Any rendition of a classic as widely known and cherished as Macbeth is not easy to pull off without becoming just more throwaway theatre fodder. Harder still is to reimagine said play across modern-day cultures and current cultural politics. Yet, Black Theatre Live – a pioneering consortium of eight regional theatres committed to increasing the amount of black, Asian and minority ethnic theatre – is trying to do just that.
Led by Tara Arts, a theatre company with over 35 years of experience, this new production is the artistic creation of director Jatinda Verma, who is confident there are fewer cultural barriers than it might seem at first glance.
“Shakespeare creates two worlds in Macbeth, the normal world of the living, and that of the witches. Asians share the same dichotomy of worlds split between England and back home,” Verma tells me over the phone.
“I have seen this play through Asian eyes. Of course I am wary of the Christian sensibility, but certainly all faiths have a sense of good and evil. And that’s what this play is working on, when goodness turns to evil.”
Verma first set up Tara with a group of friends in 1977 after the racist murder of a boy in Southall. “We were concerned about why those kinds of racist attacks were happening and also what our own lives were now becoming in Britain. We wanted to not only critique what was happening outside of our lives, but also the discrimination within.” This two-fold purpose exists today and Verma suggests it’s more relevant now than ever.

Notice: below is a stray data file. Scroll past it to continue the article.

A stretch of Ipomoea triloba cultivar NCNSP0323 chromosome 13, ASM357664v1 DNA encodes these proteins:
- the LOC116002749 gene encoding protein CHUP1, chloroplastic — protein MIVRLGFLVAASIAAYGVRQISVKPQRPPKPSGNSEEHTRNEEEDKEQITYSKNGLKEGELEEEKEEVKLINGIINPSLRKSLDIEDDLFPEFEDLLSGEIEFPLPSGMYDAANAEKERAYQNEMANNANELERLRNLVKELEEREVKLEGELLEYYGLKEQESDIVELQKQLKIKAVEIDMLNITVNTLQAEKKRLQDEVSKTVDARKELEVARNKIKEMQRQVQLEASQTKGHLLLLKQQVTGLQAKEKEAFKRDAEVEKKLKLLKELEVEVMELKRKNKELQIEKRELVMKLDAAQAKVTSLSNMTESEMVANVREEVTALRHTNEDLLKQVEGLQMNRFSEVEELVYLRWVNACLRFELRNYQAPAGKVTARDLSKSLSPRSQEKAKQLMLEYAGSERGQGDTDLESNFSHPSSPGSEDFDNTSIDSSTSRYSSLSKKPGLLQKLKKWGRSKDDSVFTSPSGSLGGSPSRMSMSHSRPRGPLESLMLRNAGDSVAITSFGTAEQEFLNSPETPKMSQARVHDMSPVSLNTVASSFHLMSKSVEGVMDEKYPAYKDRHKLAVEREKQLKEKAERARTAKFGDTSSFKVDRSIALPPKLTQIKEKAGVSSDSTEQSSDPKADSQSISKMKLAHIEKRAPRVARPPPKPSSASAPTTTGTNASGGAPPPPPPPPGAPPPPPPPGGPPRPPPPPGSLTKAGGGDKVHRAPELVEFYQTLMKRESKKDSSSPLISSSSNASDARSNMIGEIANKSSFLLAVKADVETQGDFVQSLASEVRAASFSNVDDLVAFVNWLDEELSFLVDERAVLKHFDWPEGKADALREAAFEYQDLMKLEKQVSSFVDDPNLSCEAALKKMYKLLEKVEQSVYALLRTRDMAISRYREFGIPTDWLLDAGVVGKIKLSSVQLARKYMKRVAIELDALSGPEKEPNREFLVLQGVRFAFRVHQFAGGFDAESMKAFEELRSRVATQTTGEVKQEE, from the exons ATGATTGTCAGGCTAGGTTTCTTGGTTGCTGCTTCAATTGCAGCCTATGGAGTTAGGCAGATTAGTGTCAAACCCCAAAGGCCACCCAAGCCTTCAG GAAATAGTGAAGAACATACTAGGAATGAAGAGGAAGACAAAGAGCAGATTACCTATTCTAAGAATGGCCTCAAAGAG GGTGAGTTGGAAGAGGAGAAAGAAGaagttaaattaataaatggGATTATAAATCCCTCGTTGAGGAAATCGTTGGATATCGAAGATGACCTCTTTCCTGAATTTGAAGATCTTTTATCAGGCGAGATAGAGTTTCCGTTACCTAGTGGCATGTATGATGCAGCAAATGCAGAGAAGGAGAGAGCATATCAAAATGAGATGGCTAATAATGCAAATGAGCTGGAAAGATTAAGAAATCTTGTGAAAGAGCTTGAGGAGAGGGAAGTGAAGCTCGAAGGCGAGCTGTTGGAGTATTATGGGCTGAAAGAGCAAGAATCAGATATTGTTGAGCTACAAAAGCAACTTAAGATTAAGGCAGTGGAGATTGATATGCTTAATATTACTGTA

“One of the inevitable things of migrants is they go in search of who they are and try to make sense of the world they’re in as well as the world they’ve come from, and that carries with it a natural tendency to examine their roots – a purity of culture. It relates to fundamentalism where an attempt to purify culture tips over the edge and turns completely fascist,” warns Verma. This same evil overcomes Macbeth during his bloody path to the throne as a result of his search for purity, prophesied by the witches.
Finding cultural equivalents for characters wasn’t the hard part according to Verma. The witches are interpreted as Hijras, marginalised communities in India that identify themselves as transgender or ‘third gender’. “Like the witches, they carry a whole world which is their own. They have a past that dates back to antiquity, and still exist today, so they don’t stick to a particular time – they’re timeless.”
The biggest challenge was to honour the text and appreciate its musicality admits the director. Yet Verma’s underlying passion for diversity in theatre and creating new opportunities to appreciate these works is clear: “Asian artists shouldn’t feel like they can’t enter into the great arts of the world. All the works belong to our shared heritage. Our duty, then, is to pay respect to whatever classic and bring something of ourselves to it – not to demean, but enhance it.”
Macbeth is at Stratford Circus, Theatre Square, E15 1BX from 26–28 March